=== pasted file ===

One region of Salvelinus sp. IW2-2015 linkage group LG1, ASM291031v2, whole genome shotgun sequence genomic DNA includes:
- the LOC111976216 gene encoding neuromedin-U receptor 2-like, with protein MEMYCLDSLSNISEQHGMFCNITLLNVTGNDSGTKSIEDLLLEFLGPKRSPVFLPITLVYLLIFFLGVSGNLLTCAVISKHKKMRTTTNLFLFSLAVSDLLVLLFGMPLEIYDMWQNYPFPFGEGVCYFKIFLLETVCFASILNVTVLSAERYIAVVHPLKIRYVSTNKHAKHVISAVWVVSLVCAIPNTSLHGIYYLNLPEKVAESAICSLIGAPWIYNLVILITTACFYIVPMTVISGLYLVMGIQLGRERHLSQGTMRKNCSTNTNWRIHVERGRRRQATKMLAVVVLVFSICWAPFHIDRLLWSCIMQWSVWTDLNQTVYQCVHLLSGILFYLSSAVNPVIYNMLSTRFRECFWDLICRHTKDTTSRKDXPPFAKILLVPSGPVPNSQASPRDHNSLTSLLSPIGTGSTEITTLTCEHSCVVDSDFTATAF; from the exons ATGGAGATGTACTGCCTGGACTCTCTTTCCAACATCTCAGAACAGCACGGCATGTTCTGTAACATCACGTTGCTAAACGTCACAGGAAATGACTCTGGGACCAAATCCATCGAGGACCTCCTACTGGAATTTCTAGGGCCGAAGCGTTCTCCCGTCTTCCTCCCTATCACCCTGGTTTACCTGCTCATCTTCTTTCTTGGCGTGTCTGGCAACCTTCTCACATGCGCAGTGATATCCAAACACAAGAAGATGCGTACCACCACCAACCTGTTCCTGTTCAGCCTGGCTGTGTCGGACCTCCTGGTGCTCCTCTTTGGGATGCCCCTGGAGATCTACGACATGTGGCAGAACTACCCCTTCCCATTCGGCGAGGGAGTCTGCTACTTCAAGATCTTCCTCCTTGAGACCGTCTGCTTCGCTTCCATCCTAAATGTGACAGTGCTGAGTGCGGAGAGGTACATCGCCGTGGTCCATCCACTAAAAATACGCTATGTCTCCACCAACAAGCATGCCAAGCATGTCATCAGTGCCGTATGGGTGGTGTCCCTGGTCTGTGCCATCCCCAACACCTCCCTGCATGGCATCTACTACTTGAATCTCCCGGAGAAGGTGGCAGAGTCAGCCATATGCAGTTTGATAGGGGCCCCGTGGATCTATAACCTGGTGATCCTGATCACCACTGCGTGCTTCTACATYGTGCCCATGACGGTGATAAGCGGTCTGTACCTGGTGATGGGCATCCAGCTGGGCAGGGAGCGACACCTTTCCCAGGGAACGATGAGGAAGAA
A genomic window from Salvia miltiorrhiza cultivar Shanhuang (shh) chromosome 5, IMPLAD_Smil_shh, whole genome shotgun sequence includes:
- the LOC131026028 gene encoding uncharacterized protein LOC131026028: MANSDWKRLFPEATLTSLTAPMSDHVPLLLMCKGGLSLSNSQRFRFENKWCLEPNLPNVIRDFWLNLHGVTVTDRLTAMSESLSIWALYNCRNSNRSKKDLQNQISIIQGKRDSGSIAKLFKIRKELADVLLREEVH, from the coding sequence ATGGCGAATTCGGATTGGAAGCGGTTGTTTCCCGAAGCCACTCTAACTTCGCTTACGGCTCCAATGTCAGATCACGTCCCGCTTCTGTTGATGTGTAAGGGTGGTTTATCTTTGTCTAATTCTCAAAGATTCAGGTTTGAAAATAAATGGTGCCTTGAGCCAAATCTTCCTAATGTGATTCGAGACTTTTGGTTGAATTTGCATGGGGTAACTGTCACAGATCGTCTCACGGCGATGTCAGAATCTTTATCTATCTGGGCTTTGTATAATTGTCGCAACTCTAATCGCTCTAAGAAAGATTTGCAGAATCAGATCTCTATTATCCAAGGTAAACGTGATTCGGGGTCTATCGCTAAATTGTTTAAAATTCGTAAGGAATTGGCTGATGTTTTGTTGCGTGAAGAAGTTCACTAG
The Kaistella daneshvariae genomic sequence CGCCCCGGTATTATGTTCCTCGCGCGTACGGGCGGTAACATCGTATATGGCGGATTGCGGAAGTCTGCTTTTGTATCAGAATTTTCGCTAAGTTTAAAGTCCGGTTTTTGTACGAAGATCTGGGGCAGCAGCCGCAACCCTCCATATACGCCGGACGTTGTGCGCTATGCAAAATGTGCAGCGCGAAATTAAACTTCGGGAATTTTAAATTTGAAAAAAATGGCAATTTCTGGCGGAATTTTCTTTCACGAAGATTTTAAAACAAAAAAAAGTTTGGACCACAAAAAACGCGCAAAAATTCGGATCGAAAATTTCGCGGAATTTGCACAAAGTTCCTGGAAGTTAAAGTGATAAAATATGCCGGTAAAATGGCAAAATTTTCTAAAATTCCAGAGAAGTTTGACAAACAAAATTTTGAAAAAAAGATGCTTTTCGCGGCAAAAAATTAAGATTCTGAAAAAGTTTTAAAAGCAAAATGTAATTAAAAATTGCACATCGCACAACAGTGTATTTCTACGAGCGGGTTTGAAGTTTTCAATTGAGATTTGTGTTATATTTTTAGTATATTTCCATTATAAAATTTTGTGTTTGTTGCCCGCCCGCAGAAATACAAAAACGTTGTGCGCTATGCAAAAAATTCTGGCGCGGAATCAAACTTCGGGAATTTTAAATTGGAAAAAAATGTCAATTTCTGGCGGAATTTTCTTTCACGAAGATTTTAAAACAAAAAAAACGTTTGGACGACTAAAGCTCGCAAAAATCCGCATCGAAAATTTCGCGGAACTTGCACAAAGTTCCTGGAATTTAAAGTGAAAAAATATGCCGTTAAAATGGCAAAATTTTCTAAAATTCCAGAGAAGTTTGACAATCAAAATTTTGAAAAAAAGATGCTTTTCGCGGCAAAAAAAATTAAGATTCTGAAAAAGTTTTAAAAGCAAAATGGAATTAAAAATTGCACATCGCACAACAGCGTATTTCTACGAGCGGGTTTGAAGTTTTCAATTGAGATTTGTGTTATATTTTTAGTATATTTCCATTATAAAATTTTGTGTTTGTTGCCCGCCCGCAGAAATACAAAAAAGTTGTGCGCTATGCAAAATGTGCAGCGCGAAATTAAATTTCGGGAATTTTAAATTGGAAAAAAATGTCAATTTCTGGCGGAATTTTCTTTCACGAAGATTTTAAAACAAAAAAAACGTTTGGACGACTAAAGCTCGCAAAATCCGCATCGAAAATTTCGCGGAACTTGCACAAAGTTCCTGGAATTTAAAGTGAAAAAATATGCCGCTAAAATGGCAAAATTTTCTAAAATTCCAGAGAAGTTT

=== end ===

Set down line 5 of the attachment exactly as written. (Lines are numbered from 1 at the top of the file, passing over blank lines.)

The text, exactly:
The Kaistella daneshvariae genomic sequence CGCCCCGGTATTATGTTCCTCGCGCGTACGGGCGGTAACATCGTATATGGCGGATTGCGGAAGTCTGCTTTTGTATCAGAATTTTCGCTAAGTTTAAAGTCCGGTTTTTGTACGAAGATCTGGGGCAGCAGCCGCAACCCTCCATATACGCCGGACGTTGTGCGCTATGCAAAATGTGCAGCGCGAAATTAAACTTCGGGAATTTTAAATTTGAAAAAAATGGCAATTTCTGGCGGAATTTTCTTTCACGAAGATTTTAAAACAAAAAAAAGTTTGGACCACAAAAAACGCGCAAAAATTCGGATCGAAAATTTCGCGGAATTTGCACAAAGTTCCTGGAAGTTAAAGTGATAAAATATGCCGGTAAAATGGCAAAATTTTCTAAAATTCCAGAGAAGTTTGACAAACAAAATTTTGAAAAAAAGATGCTTTTCGCGGCAAAAAATTAAGATTCTGAAAAAGTTTTAAAAGCAAAATGTAATTAAAAATTGCACATCGCACAACAGTGTATTTCTACGAGCGGGTTTGAAGTTTTCAATTGAGATTTGTGTTATATTTTTAGTATATTTCCATTATAAAATTTTGTGTTTGTTGCCCGCCCGCAGAAATACAAAAACGTTGTGCGCTATGCAAAAAATTCTGGCGCGGAATCAAACTTCGGGAATTTTAAATTGGAAAAAAATGTCAATTTCTGGCGGAATTTTCTTTCACGAAGATTTTAAAACAAAAAAAACGTTTGGACGACTAAAGCTCGCAAAAATCCGCATCGAAAATTTCGCGGAACTTGCACAAAGTTCCTGGAATTTAAAGTGAAAAAATATGCCGTTAAAATGGCAAAATTTTCTAAAATTCCAGAGAAGTTTGACAATCAAAATTTTGAAAAAAAGATGCTTTTCGCGGCAAAAAAAATTAAGATTCTGAAAAAGTTTTAAAAGCAAAATGGAATTAAAAATTGCACATCGCACAACAGCGTATTTCTACGAGCGGGTTTGAAGTTTTCAATTGAGATTTGTGTTATATTTTTAGTATATTTCCATTATAAAATTTTGTGTTTGTTGCCCGCCCGCAGAAATACAAAAAAGTTGTGCGCTATGCAAAATGTGCAGCGCGAAATTAAATTTCGGGAATTTTAAATTGGAAAAAAATGTCAATTTCTGGCGGAATTTTCTTTCACGAAGATTTTAAAACAAAAAAAACGTTTGGACGACTAAAGCTCGCAAAATCCGCATCGAAAATTTCGCGGAACTTGCACAAAGTTCCTGGAATTTAAAGTGAAAAAATATGCCGCTAAAATGGCAAAATTTTCTAAAATTCCAGAGAAGTTT